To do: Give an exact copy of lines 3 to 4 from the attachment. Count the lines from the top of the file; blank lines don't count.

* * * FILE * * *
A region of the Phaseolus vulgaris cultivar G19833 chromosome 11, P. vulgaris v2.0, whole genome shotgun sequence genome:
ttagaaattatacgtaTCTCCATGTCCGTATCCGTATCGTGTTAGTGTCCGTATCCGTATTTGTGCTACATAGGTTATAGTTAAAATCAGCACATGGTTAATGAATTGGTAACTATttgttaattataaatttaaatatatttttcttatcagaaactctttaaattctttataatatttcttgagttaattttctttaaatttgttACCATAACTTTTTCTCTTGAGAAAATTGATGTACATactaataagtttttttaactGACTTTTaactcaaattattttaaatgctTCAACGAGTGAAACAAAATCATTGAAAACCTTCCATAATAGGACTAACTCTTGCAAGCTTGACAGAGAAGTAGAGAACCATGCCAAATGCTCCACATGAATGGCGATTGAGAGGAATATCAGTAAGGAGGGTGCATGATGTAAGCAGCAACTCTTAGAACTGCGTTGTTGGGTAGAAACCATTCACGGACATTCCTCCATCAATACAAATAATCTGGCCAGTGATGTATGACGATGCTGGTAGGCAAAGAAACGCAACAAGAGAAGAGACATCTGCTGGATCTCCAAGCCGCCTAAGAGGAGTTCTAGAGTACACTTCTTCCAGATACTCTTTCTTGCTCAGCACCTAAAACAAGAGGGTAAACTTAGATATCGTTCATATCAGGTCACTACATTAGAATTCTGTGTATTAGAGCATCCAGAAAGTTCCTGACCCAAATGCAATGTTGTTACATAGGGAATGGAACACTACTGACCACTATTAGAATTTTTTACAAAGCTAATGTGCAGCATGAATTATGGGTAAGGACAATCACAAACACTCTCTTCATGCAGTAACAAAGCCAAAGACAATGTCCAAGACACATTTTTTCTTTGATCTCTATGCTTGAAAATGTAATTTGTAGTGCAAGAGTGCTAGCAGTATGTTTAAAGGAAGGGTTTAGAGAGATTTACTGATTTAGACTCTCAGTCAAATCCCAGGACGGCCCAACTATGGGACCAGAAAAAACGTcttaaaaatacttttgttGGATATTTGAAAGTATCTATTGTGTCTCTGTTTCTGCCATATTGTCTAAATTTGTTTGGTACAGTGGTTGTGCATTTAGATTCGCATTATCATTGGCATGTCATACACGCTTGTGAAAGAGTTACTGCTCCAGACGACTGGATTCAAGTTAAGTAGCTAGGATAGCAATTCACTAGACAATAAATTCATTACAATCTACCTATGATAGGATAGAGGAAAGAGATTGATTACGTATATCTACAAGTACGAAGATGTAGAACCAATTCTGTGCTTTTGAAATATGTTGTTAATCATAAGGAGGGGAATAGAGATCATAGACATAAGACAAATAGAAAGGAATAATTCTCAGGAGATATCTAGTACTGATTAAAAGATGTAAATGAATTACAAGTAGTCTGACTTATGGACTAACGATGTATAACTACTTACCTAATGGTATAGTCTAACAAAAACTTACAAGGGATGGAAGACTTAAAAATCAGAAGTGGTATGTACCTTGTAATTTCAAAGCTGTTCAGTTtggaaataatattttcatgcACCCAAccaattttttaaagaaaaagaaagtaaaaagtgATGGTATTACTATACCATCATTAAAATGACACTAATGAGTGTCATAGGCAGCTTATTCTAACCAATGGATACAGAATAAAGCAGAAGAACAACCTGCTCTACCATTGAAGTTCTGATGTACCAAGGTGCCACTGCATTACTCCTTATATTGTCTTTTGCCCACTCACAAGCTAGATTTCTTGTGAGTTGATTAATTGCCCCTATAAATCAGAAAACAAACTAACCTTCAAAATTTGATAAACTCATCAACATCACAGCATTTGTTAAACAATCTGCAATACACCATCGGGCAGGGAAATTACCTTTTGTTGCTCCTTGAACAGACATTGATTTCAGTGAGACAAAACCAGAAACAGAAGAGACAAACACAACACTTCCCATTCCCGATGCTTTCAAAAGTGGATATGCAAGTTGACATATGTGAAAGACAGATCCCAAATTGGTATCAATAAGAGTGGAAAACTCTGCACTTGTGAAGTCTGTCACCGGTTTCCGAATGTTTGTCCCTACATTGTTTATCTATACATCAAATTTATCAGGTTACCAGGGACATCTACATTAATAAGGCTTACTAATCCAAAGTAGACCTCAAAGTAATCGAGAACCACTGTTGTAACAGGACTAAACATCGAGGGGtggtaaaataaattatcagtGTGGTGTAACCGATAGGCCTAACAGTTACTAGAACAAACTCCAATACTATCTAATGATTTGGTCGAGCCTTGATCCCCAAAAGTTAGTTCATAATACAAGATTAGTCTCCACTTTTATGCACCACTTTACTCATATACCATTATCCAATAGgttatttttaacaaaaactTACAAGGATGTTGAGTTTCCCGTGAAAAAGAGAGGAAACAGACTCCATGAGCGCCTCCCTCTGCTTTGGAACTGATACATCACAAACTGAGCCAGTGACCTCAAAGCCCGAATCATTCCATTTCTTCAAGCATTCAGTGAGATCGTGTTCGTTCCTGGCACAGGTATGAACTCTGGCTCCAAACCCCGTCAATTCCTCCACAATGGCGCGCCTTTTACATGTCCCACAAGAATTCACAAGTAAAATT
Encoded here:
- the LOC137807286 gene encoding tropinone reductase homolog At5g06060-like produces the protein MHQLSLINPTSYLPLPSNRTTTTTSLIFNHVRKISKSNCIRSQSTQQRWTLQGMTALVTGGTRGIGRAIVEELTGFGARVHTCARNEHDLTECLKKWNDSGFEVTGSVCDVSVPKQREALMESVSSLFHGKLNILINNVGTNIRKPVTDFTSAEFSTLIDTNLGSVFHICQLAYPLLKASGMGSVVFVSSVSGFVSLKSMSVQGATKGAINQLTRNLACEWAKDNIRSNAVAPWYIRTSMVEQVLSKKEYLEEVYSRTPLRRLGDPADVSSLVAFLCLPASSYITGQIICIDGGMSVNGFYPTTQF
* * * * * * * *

Encoded here:
- the LOC137807286 gene encoding tropinone reductase homolog At5g06060-like produces the protein MHQLSLINPTSYLPLPSNRTTTTTSLIFNHVRKISKSNCIRSQSTQQRWTLQGMTALVTGGTRGIGRAIVEELTGFGARVHTCARNEHDLTECLKKWNDSGFEVTGSVCDVSVPKQREALMESVSSLFHGKLNILINNVGTNIRKPVTDFTSAEFSTLIDTNLGSVFHICQLAYPLLKASGMGSVVFVSSVSGFVSLKSMSVQGATKGAINQLTRNLACEWAKDNIRSNAVAPWYIRTSMVEQVLSKKEYLEEVYSRTPLRRLGDPADVSSLVAFLCLPASSYITGQIICIDGGMSVNGFYPTTQF